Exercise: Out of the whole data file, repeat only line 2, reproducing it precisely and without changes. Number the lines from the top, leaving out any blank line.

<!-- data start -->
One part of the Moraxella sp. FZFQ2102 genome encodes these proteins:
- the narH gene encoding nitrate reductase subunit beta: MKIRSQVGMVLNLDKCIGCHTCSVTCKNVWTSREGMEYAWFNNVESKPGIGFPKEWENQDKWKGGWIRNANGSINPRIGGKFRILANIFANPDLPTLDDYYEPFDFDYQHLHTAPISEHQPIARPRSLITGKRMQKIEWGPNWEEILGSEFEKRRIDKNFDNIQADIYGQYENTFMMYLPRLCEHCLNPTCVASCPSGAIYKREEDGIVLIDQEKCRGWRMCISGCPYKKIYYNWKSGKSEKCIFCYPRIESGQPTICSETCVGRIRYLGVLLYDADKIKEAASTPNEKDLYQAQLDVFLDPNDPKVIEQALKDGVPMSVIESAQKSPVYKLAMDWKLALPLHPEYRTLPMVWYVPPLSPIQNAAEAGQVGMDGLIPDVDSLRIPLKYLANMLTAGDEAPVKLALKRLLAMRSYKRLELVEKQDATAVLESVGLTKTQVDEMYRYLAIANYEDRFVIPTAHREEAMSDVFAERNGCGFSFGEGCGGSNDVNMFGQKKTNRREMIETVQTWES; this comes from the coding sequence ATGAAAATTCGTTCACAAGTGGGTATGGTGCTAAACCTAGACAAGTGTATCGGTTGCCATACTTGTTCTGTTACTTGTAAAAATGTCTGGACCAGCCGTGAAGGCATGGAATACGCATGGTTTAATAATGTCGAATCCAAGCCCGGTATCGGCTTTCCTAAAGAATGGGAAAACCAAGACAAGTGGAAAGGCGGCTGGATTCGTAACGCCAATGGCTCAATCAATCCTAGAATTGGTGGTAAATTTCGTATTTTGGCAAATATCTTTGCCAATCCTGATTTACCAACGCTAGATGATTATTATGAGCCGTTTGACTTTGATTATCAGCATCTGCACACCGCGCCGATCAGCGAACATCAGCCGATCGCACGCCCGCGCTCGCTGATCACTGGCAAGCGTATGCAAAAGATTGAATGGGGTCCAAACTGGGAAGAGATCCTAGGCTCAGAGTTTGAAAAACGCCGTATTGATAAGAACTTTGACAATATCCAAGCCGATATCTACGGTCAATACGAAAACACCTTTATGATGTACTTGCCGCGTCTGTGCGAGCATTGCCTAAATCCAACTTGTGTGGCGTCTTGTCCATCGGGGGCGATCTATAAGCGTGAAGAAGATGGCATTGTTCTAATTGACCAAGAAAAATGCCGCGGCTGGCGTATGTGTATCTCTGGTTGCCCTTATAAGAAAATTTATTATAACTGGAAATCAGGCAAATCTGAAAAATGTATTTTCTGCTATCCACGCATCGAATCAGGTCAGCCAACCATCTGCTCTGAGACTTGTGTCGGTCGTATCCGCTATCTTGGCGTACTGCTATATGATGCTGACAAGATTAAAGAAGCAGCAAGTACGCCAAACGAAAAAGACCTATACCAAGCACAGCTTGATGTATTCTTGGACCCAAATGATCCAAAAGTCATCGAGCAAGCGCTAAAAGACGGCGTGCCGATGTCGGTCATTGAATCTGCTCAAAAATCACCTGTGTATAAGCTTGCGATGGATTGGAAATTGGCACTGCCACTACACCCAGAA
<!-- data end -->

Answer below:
- the narH gene encoding nitrate reductase subunit beta: MKIRSQVGMVLNLDKCIGCHTCSVTCKNVWTSREGMEYAWFNNVESKPGIGFPKEWENQDKWKGGWIRNANGSINPRIGGKFRILANIFANPDLPTLDDYYEPFDFDYQHLHTAPISEHQPIARPRSLITGKRMQKIEWGPNWEEILGSEFEKRRIDKNFDNIQADIYGQYENTFMMYLPRLCEHCLNPTCVASCPSGAIYKREEDGIVLIDQEKCRGWRMCISGCPYKKIYYNWKSGKSEKCIFCYPRIESGQPTICSETCVGRIRYLGVLLYDADKIKEAASTPNEKDLYQAQLDVFLDPNDPKVIEQALKDGVPMSVIESAQKSPVYKLAMDWKLALPLHPEYRTLPMVWYVPPLSPIQNAAEAGQVGMDGLIPDVDSLRIPLKYLANMLTAGDEAPVKLALKRLLAMRSYKRLELVEKQDATAVLESVGLTKTQVDEMYRYLAIANYEDRFVIPTAHREEAMSDVFAERNGCGFSFGEGCGGSNDVNMFGQKKTNRREMIETVQTWES; this comes from the coding sequence ATGAAAATTCGTTCACAAGTGGGTATGGTGCTAAACCTAGACAAGTGTATCGGTTGCCATACTTGTTCTGTTACTTGTAAAAATGTCTGGACCAGCCGTGAAGGCATGGAATACGCATGGTTTAATAATGTCGAATCCAAGCCCGGTATCGGCTTTCCTAAAGAATGGGAAAACCAAGACAAGTGGAAAGGCGGCTGGATTCGTAACGCCAATGGCTCAATCAATCCTAGAATTGGTGGTAAATTTCGTATTTTGGCAAATATCTTTGCCAATCCTGATTTACCAACGCTAGATGATTATTATGAGCCGTTTGACTTTGATTATCAGCATCTGCACACCGCGCCGATCAGCGAACATCAGCCGATCGCACGCCCGCGCTCGCTGATCACTGGCAAGCGTATGCAAAAGATTGAATGGGGTCCAAACTGGGAAGAGATCCTAGGCTCAGAGTTTGAAAAACGCCGTATTGATAAGAACTTTGACAATATCCAAGCCGATATCTACGGTCAATACGAAAACACCTTTATGATGTACTTGCCGCGTCTGTGCGAGCATTGCCTAAATCCAACTTGTGTGGCGTCTTGTCCATCGGGGGCGATCTATAAGCGTGAAGAAGATGGCATTGTTCTAATTGACCAAGAAAAATGCCGCGGCTGGCGTATGTGTATCTCTGGTTGCCCTTATAAGAAAATTTATTATAACTGGAAATCAGGCAAATCTGAAAAATGTATTTTCTGCTATCCACGCATCGAATCAGGTCAGCCAACCATCTGCTCTGAGACTTGTGTCGGTCGTATCCGCTATCTTGGCGTACTGCTATATGATGCTGACAAGATTAAAGAAGCAGCAAGTACGCCAAACGAAAAAGACCTATACCAAGCACAGCTTGATGTATTCTTGGACCCAAATGATCCAAAAGTCATCGAGCAAGCGCTAAAAGACGGCGTGCCGATGTCGGTCATTGAATCTGCTCAAAAATCACCTGTGTATAAGCTTGCGATGGATTGGAAATTGGCACTGCCACTACACCCAGAA